Julius Caesar agrees: No politician treated more unfairly than Trump
A week after President’s claim, persecuted politicians come to his defense
President Donald Trump told US Coast Guard at their commencement that, “No politician in history, and I say this with great surety, has been treated worse or more unfairly.” Trump was so convinced of the absolute extreme uniqueness of his treatment that he provided surety for his comment.
The fake liberal media laughed at that comment, accusing the President of overstating, once again. Wanting to remain objective, I actually interviewed several famous politicians who came to dire ends, curious to see if they agreed with the President’s assessment.
“No question about it,” Lucrezia Borgia told me. We met in her crypt for a late breakfast of worms and dirt. “For instance, Rome’s notizie falzo called me incestuous, and a murderer. They even reported that I carried poison in a giant ring. How ludicrous, it was a necklace that dangled between my bosom.” She pushed back the single remaining strand of hair on her sagging skull.
“But to accuse a man of firing the director of the FBI to stop an investigation? Comportamento irresponsabile! Loro possono vaffanculo a chi t’è morto!” I don’t speak Italian, but the way she gestured with her middle finger before it fell off suggested it wasn’t polite.
Abraham Lincoln, who only had time to comment before being whisked away to another second-rate high school history lesson, added his two cents: “I was shot in the back by a cowardly, hate-filled racist wrapping himself in the Confederate flag. But I got us into a war with the South. President Trump Tweets. It’s pretty unreasonable to persecute him for speaking his mind.”
Julias Caesar, remembered more by American school children for one scene in a Shakespeare play than for anything in his reign, spit on the floor of his tomb when I mentioned Trump’s allegation. “Everybody thinks my last words were, ‘Et tu Brute.” That was Trump. He held up his thumb for the artist in our portrait and Brutus mistook it for the sign to kill me. My real last words were to Trump.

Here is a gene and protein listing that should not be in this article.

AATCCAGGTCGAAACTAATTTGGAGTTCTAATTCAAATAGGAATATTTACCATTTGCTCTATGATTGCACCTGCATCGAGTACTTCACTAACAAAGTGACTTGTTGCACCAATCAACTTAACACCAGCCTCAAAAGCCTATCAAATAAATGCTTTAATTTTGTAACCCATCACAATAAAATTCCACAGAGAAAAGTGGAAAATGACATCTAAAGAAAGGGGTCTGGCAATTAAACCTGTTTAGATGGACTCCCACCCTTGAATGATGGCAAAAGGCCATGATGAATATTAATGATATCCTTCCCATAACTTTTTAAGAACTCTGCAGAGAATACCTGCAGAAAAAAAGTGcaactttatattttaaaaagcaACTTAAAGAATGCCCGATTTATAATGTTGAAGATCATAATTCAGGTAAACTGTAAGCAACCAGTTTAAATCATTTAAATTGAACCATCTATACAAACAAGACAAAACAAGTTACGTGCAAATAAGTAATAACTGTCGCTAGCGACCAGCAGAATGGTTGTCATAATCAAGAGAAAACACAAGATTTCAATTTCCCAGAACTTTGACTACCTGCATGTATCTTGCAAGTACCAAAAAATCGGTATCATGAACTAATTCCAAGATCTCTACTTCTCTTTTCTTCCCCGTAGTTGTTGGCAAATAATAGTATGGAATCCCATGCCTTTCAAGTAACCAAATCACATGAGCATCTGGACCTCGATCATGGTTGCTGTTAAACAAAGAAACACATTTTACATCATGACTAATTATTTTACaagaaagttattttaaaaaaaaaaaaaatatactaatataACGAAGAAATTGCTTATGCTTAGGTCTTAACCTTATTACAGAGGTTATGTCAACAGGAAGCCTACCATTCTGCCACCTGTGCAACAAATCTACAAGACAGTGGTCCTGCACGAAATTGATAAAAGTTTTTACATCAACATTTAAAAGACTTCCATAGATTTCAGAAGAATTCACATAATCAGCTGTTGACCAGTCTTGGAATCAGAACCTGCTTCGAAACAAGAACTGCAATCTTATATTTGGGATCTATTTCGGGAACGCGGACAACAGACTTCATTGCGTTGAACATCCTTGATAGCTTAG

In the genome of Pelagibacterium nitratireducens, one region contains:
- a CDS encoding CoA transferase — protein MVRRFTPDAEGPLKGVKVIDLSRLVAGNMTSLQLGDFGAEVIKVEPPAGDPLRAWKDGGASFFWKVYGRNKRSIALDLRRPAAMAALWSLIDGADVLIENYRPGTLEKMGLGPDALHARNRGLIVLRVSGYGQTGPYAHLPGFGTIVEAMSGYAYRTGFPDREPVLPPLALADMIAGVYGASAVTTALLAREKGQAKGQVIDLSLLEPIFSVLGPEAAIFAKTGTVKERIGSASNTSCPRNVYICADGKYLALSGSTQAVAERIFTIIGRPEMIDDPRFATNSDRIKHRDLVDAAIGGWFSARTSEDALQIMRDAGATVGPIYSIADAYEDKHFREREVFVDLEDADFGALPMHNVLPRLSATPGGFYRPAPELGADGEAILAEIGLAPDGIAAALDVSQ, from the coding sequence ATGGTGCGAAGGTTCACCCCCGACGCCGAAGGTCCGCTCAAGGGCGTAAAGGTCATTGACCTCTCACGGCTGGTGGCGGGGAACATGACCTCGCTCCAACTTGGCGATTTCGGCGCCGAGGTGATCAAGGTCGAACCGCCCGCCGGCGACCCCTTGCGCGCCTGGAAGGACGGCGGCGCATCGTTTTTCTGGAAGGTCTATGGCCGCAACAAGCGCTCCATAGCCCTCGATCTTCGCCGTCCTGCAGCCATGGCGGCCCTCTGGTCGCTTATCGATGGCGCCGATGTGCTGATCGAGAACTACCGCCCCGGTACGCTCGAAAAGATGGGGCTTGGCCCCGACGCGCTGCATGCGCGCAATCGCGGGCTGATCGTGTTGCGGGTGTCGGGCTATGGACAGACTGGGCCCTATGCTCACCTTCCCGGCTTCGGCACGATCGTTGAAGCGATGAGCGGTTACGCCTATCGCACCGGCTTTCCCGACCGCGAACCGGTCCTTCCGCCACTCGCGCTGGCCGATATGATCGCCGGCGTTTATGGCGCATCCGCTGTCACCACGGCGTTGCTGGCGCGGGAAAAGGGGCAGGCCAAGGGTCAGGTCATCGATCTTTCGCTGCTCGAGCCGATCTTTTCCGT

“‘At least I wasn’t treated as bad as they’ll treat you,’ I told him and then I died. Trump was so proud he invented the phrase ‘Et tu Brute,’ which was shit Latin to be honest. Then Shakespeare used it in a play, and everyone thinks he coined the phrase. Trump was pissed.”
“it galls me,” Caesar added. “I conquered France, created a the calendar that you use today, saved Rome’s economy, rebuilt cities and united Roman territories. All people remember is that I ignored my wife’s advice. But look at Trump’s accomplishments. He got a vote through your House, a judge appointed by convincing your Senate to lower the bar, ordered someone to shoot some missiles, and tweeted more in a hundred days than most people tweet in a lifetime. How can I compete with that? And your fake news liberals give him no credit.”
Trump was so proud he invented the phrase ‘Et tu Brute,’ which was shit Latin to be honest. Then Shakespeare used it in a play, and everyone thinks he coined the phrase.
I asked if Trump’s treatment really rises above his own assassination. “Absolutely. My death wasn’t fake news. Trump had the right to fire that worm Comey and look how they raked him over the coals.”
Marie Antoinette agreed with Caesar. “I offered them cake and they took my head. But the American media persecutes Trump for such trivial things: conspiring with Putin, obstructing justice. That’s what a good leader does.”
“Surety” is the process of putting up one’s own money or personal guarantee to secure a loan or concession. Coast Guard Graduates were surprised to discover, after the ceremony, that Trump will now be legally liable for their student loans. “I’m so grateful to the President,” said Seaman first class, Sidney Pruitt. “Personally, I thought he was a dick. But now that I know what ’surety’ means, I’ll be grateful when I need to skip my loan payments.”